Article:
Napan Returns from Nashville with Debut CD Under His Belt
Southern charm is alive and well, right here in Napa, and goes by the name of David Statzer. The friendly, good-natured, jovial Virginia-born Napan, who still proudly carries his southern drawl with him, currently divides his time between his life in Napa, trips to Nashville recording studios and a growing nation-wide performance schedule. I first saw and heard Statzer, a couple of years ago when his band happened to be playing at DG’s, a local club that typically featured jazz and blues. I was somewhat surprised to hear that a country-rock band was playing, but had always been impressed by the music and musicians that played the club, so I eagerly went down to check out the David Statzer Band. It turned out to be a great evening of great music performed by great musicians. Statzer, playing bass, had Denny Collert on lead guitar, Mark Laybourne on 2nd lead guitar, John Lowrey on harmonica and Sandy Baca drums. They did an eclectic mix of country and rock and produced harmonies not often heard in contemporary music, rivaling some of the best I have ever heard, reminiscent of those of the Eagles and CSN&Y. A bassist and vocalist, Statzer has been singing and performing since his early childhood - first in church and later in various bands. His love of music and attachment to his country roots, has kept him involved in music throughout his life. He has continued to perform music in various bands for most of his life, but has been building a serious musical career over the past 20 years. Nashville seems to have finally taken notice.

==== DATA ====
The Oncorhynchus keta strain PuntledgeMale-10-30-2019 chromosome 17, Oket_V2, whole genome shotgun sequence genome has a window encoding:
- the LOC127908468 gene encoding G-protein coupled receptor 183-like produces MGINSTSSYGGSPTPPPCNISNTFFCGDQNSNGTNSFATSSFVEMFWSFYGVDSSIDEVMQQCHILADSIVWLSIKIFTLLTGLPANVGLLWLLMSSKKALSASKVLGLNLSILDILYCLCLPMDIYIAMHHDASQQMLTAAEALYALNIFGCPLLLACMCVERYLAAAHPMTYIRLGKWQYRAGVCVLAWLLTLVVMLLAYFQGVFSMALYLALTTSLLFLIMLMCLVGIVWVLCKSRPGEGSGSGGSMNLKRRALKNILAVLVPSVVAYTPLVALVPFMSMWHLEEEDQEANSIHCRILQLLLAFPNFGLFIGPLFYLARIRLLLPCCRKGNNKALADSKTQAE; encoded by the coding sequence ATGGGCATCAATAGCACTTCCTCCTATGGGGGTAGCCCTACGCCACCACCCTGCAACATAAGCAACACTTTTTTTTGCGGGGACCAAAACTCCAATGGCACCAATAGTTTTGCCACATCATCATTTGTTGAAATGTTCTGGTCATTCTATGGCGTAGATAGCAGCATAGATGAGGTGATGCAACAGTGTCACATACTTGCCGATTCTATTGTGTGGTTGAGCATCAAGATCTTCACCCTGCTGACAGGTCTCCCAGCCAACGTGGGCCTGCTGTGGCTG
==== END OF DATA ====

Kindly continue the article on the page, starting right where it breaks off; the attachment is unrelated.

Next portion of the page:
Early this year, in what Statzer described as one of those rare, “must have been meant to be meetings that almost didn’t happen,” he teamed up with not only a stellar song-writing team, but also some of Nashville’s best session musicians, producers and recording engineers. As Statzer tells the story about a visit to Nashville where he was taken to a local American Legion Hall to a writers’ session - a kind of open-mic night for songwriters where the writers sing their songs, and a cornucopia of Nashville’s songwriters, singers, musicians, and other industry talent (the famous as well as the soon-to-be-famous) drop in. By the end of the evening Statzer had been introduced to a songwriter by the name of Terry Dennis. “We really felt this instant connection,” Statzer said, and ultimately the two teamed up with the intention to have Statzer record some of Dennis’ songs. In February of this year, Statzer signed on with Three Hat Productions and recording began. The result has been Statzer’s first full-length cd, entitled, “Until I Get it Down.” The combination of Statzer’s rich, soulful, southern vocals and his talented Nashville collaborators, is a cd filled with the roots of country music –heartbreaking love songs, tender ballads, country blues and bit of honky-tonk; the sweet interplay of pedal steel guitar with country fiddle, topped off with Statzer’s vocals and Nashville harmonies. Though all of the songs are originals, written or co-written by Dennis, they have a distinctly traditional feel, which, according to Statzer, “was intentional.” “We really tried to pay tribute to some of the traditional music,” Statzer said, “and people have been telling us how much they appreciate it.” Growing up listening to and admiring the talents of Waylon Jennings, Johnny Cash, Merle Haggard, Steve Wariner and Elvis, and later having been bitten by the southern rock of Lynyrd Skynyrd and the modern country of Johnny Lee, Statzer’s music combines his many diverse musical influences and “Until I Get it Down,” reflects this well while still sticking quite close to its traditional country roots.